Shown below is an HD-format version of an animation of GOES-15 0.63 µm visible channel images (courtesy of Tim Schmit, NOAA/ASPB/CIMSS).

GOES-15 0.63 µm visible channel imsage (click image to play animation)

GOES-15 0.63 µm visible channel imsage (click image to play animation)

Warm water temperatures in the Great Lakes

March 21st, 2012 |
MODIS Sea Surface Temperature product

MODIS Sea Surface Temperature product

On 20 March 2012, the Milwaukee/Sullivan NWS forecast office posted a story about possible record warm water temperatures in southern Lake Michigan. Then, on 21 March 2012, the Lake Erie water temperature measured at Buffalo, New York was 39º F, which tied for the warmest water temperature ever measured there during the month of March (Lake Erie water temperature records).

An AWIPS image of the MODIS Sea Surface Temperature (SST) product (above) showed that there were a number of pockets of warm SST values in the 50s F (green to yellow color enhancement) within Lakes Michigan, Huron, Erie, and Ontario, with only a few isolated SST values in the 30s F (darker blue color enhancement) in each of those lakes.

Upwelling of cold water along the eastern shore of Lake Michigan

September 7th, 2011 |
Comparison of 8-day average MODIS SST (left) and 07 September MODIS SST (right)

Comparison of 8-day average MODIS SST (left) and 07 September MODIS SST (right)

 

A comparison of the MODIS 8-day average Sea Surface Temperature (SST) ending on 06 September 2011 (above, left) with the MODIS SST product on 07 September 2011 (above, right) revealed a dramatic cooling of the near-shore waters just off the east coastline of Lake Michigan. Persistent strong northerly daytime winds (gusting in the 20-30 mph range) induced an upwelling of colder water from below the surface, with 07 September values as cold as 6.8ºC (44ºF) at one location (Latitude/Longitude 43.63 North/81.96 West) — compared to the previous 8-day average SST of 22.8ºC (73ºF) at that same location. Unfortunately, the MODIS Cloud Mask that is applied to the SST product mistakenly identifies the strongest SST gradient as a cloud, and blanks out the SST product along the far western fringe of the ribbon of colder water.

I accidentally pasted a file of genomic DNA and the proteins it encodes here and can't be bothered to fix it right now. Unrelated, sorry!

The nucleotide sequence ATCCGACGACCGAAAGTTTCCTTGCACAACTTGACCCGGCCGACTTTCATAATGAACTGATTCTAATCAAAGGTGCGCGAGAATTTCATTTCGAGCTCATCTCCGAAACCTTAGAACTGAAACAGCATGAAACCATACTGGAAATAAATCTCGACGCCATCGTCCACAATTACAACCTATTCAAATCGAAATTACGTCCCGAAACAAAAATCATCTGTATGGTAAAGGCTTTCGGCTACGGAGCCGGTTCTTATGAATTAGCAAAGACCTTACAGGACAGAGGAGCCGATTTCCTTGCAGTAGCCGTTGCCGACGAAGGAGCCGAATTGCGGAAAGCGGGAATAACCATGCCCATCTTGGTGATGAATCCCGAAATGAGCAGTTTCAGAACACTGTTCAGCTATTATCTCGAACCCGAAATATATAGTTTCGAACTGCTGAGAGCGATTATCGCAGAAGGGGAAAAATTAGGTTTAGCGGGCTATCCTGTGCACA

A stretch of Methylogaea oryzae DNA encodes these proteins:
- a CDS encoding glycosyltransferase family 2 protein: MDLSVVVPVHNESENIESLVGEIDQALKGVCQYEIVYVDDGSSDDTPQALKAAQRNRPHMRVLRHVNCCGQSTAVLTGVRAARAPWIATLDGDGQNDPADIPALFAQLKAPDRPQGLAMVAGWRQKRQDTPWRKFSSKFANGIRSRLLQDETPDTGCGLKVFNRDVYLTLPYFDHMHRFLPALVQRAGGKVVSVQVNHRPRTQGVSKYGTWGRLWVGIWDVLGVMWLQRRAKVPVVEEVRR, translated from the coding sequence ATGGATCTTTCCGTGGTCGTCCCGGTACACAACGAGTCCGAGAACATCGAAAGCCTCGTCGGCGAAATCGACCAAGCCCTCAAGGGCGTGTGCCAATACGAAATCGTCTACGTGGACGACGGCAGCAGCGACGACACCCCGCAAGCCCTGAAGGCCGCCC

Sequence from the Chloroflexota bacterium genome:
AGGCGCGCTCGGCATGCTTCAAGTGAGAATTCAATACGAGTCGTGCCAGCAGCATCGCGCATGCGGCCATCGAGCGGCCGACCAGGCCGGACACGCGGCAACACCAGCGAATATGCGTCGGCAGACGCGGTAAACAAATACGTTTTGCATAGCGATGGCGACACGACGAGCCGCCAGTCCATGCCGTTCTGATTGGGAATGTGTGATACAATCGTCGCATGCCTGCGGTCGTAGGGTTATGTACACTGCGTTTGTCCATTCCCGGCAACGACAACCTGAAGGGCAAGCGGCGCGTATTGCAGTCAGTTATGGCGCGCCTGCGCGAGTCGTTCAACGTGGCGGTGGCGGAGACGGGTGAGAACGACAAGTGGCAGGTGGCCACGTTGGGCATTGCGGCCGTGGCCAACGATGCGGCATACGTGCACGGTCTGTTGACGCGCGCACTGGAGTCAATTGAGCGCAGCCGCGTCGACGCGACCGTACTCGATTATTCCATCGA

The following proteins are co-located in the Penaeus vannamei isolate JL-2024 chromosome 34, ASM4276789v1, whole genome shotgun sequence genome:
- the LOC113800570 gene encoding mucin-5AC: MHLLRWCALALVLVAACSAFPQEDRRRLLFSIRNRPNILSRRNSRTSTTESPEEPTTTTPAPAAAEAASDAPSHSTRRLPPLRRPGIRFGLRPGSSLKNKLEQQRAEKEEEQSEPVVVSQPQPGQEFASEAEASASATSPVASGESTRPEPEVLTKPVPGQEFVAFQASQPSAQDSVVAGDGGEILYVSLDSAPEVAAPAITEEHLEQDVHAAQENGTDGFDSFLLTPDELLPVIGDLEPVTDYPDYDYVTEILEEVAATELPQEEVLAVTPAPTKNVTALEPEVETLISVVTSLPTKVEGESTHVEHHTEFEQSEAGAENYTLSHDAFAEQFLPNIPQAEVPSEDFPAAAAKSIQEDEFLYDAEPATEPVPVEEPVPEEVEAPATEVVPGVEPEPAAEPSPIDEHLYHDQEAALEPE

AWIPS images of MODIS 0.65 µm visible channel and 11.0 µm IR channel data (below) showed greater detail in the ribbon of colder waters, with a series of eddies forming along the northern edge of the feature. Since no Cloud Mask is applied to the IR image, the full westward extent of the cold water feature can be seen.

 

MODIS 0.65 µm visible channel and 11.0 µm IR channel images

MODIS 0.65 µm visible channel and 11.0 µm IR channel images

 

A sequence of four MODIS 11.0 µm IR images (below) shows the evolution of the eddy features along the western edge of the cold water. Note that the land surfaces exhibit cool IR brightness temperatures (blue to cyan color enhancement) on the first 2 night-time images (03:10 UTC and 07:21 UTC, or 10:10 pm and 2:21 am local time), but on the 2 daytime images (16:45 UTC and 18:27 UTC, or 11:45 am and 1:27 pm local time) urban areas and regions with less dense vegetation heat up and exhibit much warmer IR brightness temperatures (orange to red color enhancement). However, the Lake Michigan IR brightness temperatures generally remain constant during this time period.

MODIS 11.0 µm IR images

MODIS 11.0 µm IR images

 

CIMSS participation in GOES-R Proving Ground activities includes making a variety of MODIS images and products available for National Weather Service offices to add to their local AWIPS workstations. Currently there are 49 NWS offices receiving MODIS imagery and products from CIMSS. In addition, the VISIT training lesson “MODIS Products in AWIPS” is available to help users understand these products and their applications to weather analysis and forecasting.